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Re: [Amps] New NXP BLF578XR 1200W LDMOS FET is "indestructible"

Subject: Re: [Amps] New NXP BLF578XR 1200W LDMOS FET is "indestructible"
From: "Roger (sub1)" <>
Date: Sat, 23 Jul 2011 01:10:01 -0400
List-post: <">>
On 7/22/2011 4:16 PM, Paul Decker wrote:
> Over the years I've heard many people say that adequately cooling a 
> transistor is difficult because it is so small.  It's really difficult for me 
> to wrap my brain around that statement though after playing with the 
> 3cx400A7/3cx800A7 series tubes.  If one were to take the anode cooler off the 
> tube, they would end up with a piece of ceramic about 1.4" in diameter and 
> about .75" high.  This is on par with the size of these transistors.

Transistors are limited to a much lower temp than any part of a power 
tube, so even if you could get the same kind of connection, you would be 
unlikely to be able to keep the transistor cool enough.

Also there is a delta T within the transistor material and silicon has a 
poor thermal resistance compared to copper, brass, or Aluminum.

Transistors, including FETs are basically constructed on a Silicon 
substrate.  Insulating layers which are likely oxides, but may be 
nitrides or other compounds  are *difused* into layer(s) of Silicon. 
Capacitors may also be included in the power transistor's design.  
Connections to the Emitter, base, gate, source, drain...what ever they 
are called for that particular transistor are deposited onto the surface 
of the exposed portions of the transistor.   External connections to 
these "pads" may be soldered, or just pressure points.

The problem is that in general the poorest portion of thermal transfer 
from the Silicon die to the outside world is the transistor itself. 
Exotic heatsink transfer compounds can lessen the delta T between the 
device while heat spreaders can speed the spread of heat through the 
heatsink.  Thermal pipes/heatpipes actually work quite well, but they 
still have a limited capacity. Refrigerating the heatsink or heatsink 
and spreader also has distinct advantages and one major disadvantage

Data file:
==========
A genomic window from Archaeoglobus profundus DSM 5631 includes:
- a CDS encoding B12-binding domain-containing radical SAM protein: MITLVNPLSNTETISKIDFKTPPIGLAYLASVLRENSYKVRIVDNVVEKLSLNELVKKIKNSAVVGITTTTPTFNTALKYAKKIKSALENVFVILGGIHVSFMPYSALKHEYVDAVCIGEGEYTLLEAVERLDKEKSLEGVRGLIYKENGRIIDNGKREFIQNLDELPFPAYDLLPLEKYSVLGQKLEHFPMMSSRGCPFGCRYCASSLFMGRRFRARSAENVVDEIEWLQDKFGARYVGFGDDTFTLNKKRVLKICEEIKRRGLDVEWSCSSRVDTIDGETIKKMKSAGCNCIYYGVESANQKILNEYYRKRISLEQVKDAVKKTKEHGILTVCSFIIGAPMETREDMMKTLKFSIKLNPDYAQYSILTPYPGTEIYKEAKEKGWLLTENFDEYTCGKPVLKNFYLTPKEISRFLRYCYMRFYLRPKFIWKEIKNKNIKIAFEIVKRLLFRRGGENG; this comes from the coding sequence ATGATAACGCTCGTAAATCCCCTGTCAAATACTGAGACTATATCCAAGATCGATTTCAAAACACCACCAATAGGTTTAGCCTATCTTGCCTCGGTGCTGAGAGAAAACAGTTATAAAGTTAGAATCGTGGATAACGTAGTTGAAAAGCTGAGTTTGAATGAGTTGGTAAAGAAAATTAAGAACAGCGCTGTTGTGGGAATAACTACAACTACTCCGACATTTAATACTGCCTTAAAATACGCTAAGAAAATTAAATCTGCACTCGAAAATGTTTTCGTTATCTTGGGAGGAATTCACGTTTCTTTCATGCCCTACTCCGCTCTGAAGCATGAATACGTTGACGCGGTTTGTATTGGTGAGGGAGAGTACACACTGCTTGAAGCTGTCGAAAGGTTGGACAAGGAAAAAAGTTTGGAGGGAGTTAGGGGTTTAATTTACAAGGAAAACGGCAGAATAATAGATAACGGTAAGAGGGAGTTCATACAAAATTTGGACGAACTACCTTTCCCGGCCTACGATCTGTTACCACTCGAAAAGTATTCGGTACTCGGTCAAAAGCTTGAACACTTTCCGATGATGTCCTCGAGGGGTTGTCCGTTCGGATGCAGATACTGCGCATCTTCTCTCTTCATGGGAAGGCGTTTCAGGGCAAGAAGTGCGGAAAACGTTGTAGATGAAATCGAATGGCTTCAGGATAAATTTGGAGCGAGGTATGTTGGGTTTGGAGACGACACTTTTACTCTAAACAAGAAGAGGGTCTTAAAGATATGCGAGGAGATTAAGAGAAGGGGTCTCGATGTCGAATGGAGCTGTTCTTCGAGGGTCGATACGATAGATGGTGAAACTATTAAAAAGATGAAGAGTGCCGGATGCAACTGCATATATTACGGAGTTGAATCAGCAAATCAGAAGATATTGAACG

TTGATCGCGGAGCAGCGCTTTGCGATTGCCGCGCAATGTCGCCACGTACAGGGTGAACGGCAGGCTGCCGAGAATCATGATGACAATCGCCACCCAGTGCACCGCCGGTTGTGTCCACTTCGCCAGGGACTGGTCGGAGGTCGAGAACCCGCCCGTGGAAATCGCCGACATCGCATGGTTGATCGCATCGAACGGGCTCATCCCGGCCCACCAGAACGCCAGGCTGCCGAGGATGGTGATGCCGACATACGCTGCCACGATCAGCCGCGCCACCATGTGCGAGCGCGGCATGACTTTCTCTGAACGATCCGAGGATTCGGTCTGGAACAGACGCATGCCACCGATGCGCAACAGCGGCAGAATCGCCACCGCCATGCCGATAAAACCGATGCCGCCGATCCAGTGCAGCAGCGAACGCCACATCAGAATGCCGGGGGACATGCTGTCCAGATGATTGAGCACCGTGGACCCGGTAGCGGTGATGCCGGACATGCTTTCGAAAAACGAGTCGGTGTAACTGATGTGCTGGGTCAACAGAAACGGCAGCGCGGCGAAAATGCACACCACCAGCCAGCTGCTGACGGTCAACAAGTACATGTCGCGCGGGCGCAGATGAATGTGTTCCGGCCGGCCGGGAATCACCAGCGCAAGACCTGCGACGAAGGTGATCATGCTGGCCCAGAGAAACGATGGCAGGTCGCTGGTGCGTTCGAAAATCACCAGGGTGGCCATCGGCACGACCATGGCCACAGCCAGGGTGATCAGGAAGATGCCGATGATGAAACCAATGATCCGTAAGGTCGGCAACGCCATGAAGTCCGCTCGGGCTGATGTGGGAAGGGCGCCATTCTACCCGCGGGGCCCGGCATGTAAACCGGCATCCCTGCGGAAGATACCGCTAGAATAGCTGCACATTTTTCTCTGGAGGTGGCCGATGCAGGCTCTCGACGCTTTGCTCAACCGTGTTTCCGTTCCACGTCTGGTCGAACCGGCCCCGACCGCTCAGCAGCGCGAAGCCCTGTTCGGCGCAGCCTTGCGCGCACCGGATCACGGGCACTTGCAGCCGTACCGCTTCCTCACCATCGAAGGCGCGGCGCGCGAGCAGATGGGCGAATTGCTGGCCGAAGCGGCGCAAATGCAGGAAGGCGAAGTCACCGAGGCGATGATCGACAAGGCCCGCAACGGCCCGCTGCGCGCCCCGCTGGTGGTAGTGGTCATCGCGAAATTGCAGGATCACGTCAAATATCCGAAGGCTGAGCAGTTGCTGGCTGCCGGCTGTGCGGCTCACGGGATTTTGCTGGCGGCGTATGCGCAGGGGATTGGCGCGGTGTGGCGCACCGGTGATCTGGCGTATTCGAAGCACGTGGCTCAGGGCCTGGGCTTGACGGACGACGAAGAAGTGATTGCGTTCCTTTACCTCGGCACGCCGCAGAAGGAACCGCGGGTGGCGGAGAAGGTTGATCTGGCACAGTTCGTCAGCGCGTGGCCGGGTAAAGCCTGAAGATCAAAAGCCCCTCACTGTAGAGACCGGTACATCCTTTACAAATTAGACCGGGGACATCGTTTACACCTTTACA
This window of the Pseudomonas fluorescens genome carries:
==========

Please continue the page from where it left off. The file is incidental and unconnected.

which is condensation.  You can not cool the heatsink much prior to 
applying power to the device or you will get condensation, but the 
transistor has very little mass or thermal mass. This means the internal 
workings get hot fast with power, but the greater the temp difference 
between the transistor and the heatsink the faster it will dissipate 
heat and the cooler it will keep the transistor. Unfortunately there is 
a limit to how cold you can make the heat sink as the transistor has 
temperature limitations on the low side as well.

One problem with transistors has been the migration of the typing 
materials that create the gates and junctions so their performance 
deteriorates with time due to heat.

A tube will barely notice a heat spike that would destroy a power 
transistor under the best of conditions.

Great strides have been made in developing rugged transistors. The NXP 
BLF578XR appears to be an example.

So far high power transistor amps have required a lot of protective 
circuitry for the fragile and expensive transistors.
Theoretically a couple of transistors that could run the legal limit, 
key down, 24 X 7 could be manufactured for a fraction of the cost of an 
equivalent tube.

With bipolar transistors gain is inversely related to frequency so 
transistors rated for VHF and UHF have far too much gain to be stable on 
the lower HF range.  With these FETs I "would assume" (because I don't 
know for sure) that the 10 MHz lower limit is *probably* due to the gate 
voltage required at lower frequencies. It's likely that some one on here 
has a much better background with FETs than I and can give a good answer 
to that question.


Roger (K8RI)

>    It seems to me the dissipated power per area is roughly the same when 
> looking at the devices minus their coolers.  What would be interesting is if 
> a transistor manufacturer took a page from the tube world and integrated 
> similar cooling.
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